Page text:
W.T. Sherman Well-Known Member

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    one rifle,huh? well, I'll have to go with what is is the most reliable, easy to maintain, doesn't require cleaning it to operating room standard and what what over 106 country's army around the planet use, and there are estimated over 100 million of them...……

    [​IMG]
     
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  10. Chainfire

    Chainfire Well-Known Member Supporter

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    True in a select fire, but in semi auto I prefer the SKS. Besides that, how could a rile made out of steel and wood be worth a damn. Give me plastic or give me death.
     
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  11. RJF22553

    RJF22553 Well-Known Member

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    The title of this thread brings chills up my spine each time I read it!

    Good thread, but un-nerving.

    All depends on your needs, wants, and personal desires: killing little critters, killing feral hogs and such, defense of you and your property/loved ones, etc.

    "Only one" is the chilling part. The 2A had arms as plural.
     
  12. SGWGunsmith

    SGWGunsmith Well-Known Member Supporter

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    Yup, I'd ignore that rule completely!
     
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  13. Les Moore

    Les Moore Well-Known Member

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    STILL my Elmer Fudd 30.06 . . .
     
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  14. Chainfire

    Chainfire Well-Known Member Supporter

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    I think that it is interesting that most people want a weapon rather than a harvesting tool. Or course, it may be easier to take necessities by using a weapon than a tool. There are two tools on my gun rack that have harvested more small game and some larger game than anything else. A .22 L.R. single shot bolt action and a single barrel .12 ga., long barrel full choke shotgun. Both belonged to my FIL who put protein on the table with them out of need, not sport.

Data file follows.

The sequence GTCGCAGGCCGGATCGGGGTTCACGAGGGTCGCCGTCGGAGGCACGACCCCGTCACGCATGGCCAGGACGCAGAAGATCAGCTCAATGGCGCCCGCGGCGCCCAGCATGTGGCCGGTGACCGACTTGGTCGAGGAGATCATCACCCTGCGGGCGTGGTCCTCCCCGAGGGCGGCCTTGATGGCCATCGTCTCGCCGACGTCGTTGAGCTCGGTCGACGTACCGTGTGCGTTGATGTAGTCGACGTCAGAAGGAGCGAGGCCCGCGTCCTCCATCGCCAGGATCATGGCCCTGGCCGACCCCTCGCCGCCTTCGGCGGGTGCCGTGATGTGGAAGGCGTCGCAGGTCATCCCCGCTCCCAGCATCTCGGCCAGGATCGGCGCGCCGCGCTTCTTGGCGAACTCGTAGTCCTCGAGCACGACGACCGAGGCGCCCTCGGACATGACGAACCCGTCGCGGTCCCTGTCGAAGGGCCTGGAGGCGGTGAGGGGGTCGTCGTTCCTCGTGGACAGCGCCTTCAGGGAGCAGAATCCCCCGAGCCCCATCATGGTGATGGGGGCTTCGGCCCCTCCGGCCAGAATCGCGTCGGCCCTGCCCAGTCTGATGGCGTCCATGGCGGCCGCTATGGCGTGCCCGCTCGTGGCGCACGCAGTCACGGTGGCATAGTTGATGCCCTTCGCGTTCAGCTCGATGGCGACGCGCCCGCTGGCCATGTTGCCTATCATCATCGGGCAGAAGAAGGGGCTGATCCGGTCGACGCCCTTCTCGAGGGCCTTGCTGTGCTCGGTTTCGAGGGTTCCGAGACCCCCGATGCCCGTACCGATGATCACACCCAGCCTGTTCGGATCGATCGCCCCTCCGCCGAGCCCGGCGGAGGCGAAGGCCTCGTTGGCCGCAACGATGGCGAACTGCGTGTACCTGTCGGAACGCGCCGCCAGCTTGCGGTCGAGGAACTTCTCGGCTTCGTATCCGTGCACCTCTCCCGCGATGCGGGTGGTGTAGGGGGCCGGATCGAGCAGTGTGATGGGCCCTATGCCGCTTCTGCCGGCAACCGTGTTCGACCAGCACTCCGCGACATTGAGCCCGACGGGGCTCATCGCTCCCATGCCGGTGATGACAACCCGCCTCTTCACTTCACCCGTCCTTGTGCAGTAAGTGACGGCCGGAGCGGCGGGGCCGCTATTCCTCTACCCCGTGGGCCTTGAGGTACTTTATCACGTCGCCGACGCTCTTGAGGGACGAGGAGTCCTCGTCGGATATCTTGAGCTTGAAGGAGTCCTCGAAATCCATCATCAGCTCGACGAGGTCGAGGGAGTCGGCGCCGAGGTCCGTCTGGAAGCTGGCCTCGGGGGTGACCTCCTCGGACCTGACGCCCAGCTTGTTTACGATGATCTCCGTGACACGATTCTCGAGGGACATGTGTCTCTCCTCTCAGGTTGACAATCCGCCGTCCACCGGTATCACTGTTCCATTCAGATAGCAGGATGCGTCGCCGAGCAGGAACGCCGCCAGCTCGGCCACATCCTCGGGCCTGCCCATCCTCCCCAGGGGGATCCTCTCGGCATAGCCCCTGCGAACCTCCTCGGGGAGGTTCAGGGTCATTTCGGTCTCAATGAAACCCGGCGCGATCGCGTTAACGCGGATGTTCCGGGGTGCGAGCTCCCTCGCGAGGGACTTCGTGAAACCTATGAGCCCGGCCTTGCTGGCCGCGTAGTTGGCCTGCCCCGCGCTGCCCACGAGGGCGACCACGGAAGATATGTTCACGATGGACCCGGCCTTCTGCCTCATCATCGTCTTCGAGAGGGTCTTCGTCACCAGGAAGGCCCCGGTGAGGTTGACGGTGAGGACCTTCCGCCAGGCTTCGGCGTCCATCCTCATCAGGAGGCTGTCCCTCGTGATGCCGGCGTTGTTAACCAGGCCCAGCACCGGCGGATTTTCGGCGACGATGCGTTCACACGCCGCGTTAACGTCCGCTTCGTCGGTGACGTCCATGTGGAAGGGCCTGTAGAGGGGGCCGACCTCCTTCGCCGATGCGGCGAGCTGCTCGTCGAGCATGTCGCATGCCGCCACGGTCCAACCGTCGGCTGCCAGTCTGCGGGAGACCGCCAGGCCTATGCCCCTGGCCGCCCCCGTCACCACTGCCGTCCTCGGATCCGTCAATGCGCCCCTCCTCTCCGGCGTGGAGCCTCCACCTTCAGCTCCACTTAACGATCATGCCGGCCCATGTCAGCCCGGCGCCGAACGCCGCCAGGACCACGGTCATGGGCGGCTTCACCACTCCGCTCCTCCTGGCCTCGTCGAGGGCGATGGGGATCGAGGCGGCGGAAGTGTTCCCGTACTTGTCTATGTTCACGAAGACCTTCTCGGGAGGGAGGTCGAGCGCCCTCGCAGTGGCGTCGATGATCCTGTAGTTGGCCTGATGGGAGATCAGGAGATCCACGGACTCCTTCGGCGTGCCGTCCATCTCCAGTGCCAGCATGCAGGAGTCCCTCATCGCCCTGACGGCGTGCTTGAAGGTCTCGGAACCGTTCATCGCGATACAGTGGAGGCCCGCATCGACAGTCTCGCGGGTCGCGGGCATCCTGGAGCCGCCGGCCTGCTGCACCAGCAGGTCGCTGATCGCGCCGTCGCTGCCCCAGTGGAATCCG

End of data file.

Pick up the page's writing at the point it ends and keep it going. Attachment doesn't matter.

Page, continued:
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  15. dwmiller

    dwmiller Well-Known Member

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    I understand that mentality Chain. I've known a bunch of the generation older than me who were "poachers by necessity" to feed their families. Most of them favored the 12 gauge shotgun or 22lr in single shot format. Bolt or break actions. Not because it was a superior weapon, but because it was the least expensive tool to put meat on the table.

    Easy to get ammo for, or reload an equivalent work around in some situations. Think hand pressed shot shells and 22 nail driver blanks. When the real ammo runs out. Or milling coarse black powder in some of our brass tumblers, using farm chemicals.

    These guns were practical and cheap enough to toss in a ditch if the game wardens were after them. They could toss it in a few inches of water in a field side ditch and come back and get it later. Yes, thats a story that I've heard from more than one poacher. So I take it as pretty realistic situation.

    I've got a few of these old guns in my collection now. Battle scarred, worn and faded. They have minimal monetary value. But handling them reminds me of the men who used them and later passed them on to me. Usually with more than a few good stories, or memories of hunting camps past...

    I can see a lot of our more delicate mechanism style guns laying down and dieing as the replacement parts get scarce. In a true SHTF situation simple is definitely better for longevity measured in generations. The humble break action would likely be one of the longest lived firearms. Less to go wrong with it. Think about it.
     
    Last edited: Sep 4, 2019
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  16. Txhillbilly

    Txhillbilly Well-Known Member

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    Nope,I never wanted a 277 Wolverine.Stuffing a larger bullet into a 223 case is a waste of time to me - case size is too small for me.
    I did build an AR Performance Six5 - a 6.5mm bullet in a 6.8mm case. It shoots pretty good,and I use it with my Night Vision for hogs/predators. I still prefer my 6.8 SPC II or my DPMS 260 Remington over it.
     
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  17. Danwin22

    Danwin22 Member

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    I’m 81 so a .22 is a winner for me. There are always twelve or more squirrels in our back yard and they call their friends when we throw corn on the ground. Around dusk a huge flock of doves show up.

    Haven’t had even one deer show up yet so I’m good with my CZ 452 and Nikon 3-9 x 40 scope
    and 30,000 rounds of ammo. My Winchester 30-30 Trapper is getting arthritis from sitting in the safe.
     
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  18. Mcsorleyprobert

    Mcsorleyprobert Active Member

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    Would love one of those VEPR rifles.
    Prices out of my league these days!

    Someday.....